Clippers suffer deflating Game 5 loss, on the brink of elimination

LOS ANGELES -- With 2 minutes, 59 seconds remaining in the fourth quarter, Gordon Hayward tips out an errant George Hill 3 and the ball finds its way into the waiting hands of Joe Johnson, the unlikely influencer of this 4-vs.-5 first-round series. He takes a half-step back beyond the arc and, with a swish, the Utah Jazz climb to a crisp five-point lead.

Timeout, Los Angeles Clippers.

The Clippers Hoop Troop runs onto the court to rally the 19,171 in attendance for the critical push the home team needs in a teetering Game 5. When a series is tied 2-2 in NBA history, a road winner of Game 5 has won the series 63.8 percent of the time.

Along with them, a six-foot high inflatable totem is rolled onto center court with "LOUD" emblazoned down the side. Staples Center gets loud.

Then, unexpectedly, the air-filled polyurethane cylinder expands vertically to reveal "LOUDER" striped down the side of the second level. As the arena buzzes to a fever pitch, more air is pumped in and a "LOUDEST" third tier emerges -- but not before toppling over.

"You know, it's a tough loss, but it's not like I'm going to go bury my head or anything like that," Clippers coach Doc Rivers said after the 96-92 defeat that seemed to let the air out of Los Angeles' hopes of returning to the second round.

"We lost the game. You know, defensively overall I thought we played pretty well. Offensively, I didn't think we played well at all. There were a lot of things that I did like about the game, and there were a lot of things I didn't. I think they're all fixable."

In a choppy affair that bore the hallmarks of Game 1, sharpshooter JJ Redick finally fought free of the offball clutches of Utah's handsy wings. Redick zigged to the rim when the Jazz leapt through screens, and zagged from deep when feeling a lock and trail. L.A.'s third-leading scorer this season finished with 26 points on 7-of-12 shooting and 10 free throw attempts.

Yet while the Clippers might have deciphered the Jazz's perimeter finger trap, how to handle the oversized iteration of small ball continues to mystify. Utah trotted out lineups for several minutes in Game 5 that featured four wings of at least 6-foot-7 and no traditional point guard.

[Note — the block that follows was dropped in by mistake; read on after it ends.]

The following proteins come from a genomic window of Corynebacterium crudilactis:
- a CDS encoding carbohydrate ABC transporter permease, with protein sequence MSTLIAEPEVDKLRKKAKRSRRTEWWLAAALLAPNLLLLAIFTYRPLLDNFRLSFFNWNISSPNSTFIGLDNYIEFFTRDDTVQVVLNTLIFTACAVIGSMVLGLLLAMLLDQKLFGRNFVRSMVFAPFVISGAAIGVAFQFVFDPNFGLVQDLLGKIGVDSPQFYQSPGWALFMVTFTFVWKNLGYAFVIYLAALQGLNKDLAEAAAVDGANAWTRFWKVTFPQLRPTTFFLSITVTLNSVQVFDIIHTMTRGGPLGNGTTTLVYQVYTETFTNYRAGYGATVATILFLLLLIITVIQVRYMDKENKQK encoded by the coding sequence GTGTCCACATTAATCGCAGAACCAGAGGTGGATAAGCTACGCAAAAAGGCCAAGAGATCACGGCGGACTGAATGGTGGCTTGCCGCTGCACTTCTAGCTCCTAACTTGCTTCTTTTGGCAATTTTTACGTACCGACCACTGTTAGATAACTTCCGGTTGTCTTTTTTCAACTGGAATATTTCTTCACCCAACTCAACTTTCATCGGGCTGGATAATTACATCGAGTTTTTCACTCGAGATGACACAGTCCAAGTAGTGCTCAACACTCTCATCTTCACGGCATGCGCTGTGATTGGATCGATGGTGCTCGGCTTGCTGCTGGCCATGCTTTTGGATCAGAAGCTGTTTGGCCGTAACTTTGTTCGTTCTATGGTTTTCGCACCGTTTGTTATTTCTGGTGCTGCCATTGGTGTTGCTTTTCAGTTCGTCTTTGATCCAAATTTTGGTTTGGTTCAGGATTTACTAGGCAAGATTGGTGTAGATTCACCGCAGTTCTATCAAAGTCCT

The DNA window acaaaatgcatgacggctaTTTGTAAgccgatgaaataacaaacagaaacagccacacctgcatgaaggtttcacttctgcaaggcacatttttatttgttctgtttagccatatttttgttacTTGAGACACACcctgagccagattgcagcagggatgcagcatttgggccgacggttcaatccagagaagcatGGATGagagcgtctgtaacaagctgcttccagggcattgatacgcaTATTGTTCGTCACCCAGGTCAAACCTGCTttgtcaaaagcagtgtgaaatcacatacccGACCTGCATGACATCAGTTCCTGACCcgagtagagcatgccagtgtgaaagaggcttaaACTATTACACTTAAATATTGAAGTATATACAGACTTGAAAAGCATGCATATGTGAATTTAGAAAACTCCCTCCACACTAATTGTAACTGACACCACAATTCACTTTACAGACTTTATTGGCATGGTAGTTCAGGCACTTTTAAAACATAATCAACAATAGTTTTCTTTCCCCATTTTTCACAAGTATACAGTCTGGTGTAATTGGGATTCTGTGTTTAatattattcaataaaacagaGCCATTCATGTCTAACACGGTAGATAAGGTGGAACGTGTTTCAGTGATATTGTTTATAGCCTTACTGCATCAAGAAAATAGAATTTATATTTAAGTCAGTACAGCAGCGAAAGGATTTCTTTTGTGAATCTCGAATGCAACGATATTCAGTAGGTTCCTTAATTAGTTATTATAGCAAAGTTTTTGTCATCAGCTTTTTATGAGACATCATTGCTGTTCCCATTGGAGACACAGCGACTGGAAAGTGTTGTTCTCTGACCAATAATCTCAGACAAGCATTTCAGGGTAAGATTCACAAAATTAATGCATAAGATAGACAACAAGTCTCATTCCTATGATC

"Well, we've played a lot of different lineups because we've had -- we have four point guards on our roster," Jazz coach Quin Snyder said after the game. "There was a point where I think two or three of them were hurt. We've used Joe Ingles at that position. I'm confident in our wings' ballhandling ability ...

"If it's Rodney [Hood], Gordon, Joe Ingles and Joe, there's no pure point guard and you worry a little bit about guys getting pressure. But hopefully they can just share it, and it makes us pretty good defensively at times. I felt like Hood did a great job tonight, but we still wanted to use that lineup, and particularly George Hill looked fatigued to me tonight at certain points, so we're trying to get him a little bit of rest. It's always a little nerve-wracking for me to do it, but our guys have confidence in it, so usually I just go with it."

It's yet another wrinkle Utah has added to a series that, despite unanticipated injuries, has largely unfolded to the design of the lower seed. Game 5 played to the slow tune the Jazz dictated yet again -- a melody that has carried over from the outset of the series.

"We're making [execution] mistakes," Clippers forward Luc Mbah a Moute said after the loss. "We really haven't gotten into a game where the whole game we makin' them play the way we want to make 'em play, you know? They've gotten a lot of 3s and we're trying to take them away from 3s, but somehow they're still getting it."

And for a team that spent a season under the cloud of whether it could bring back a core that has yet to enjoy a deep playoff run, the immediate reality is a question of whether the Clippers can even come back to host a Game 7.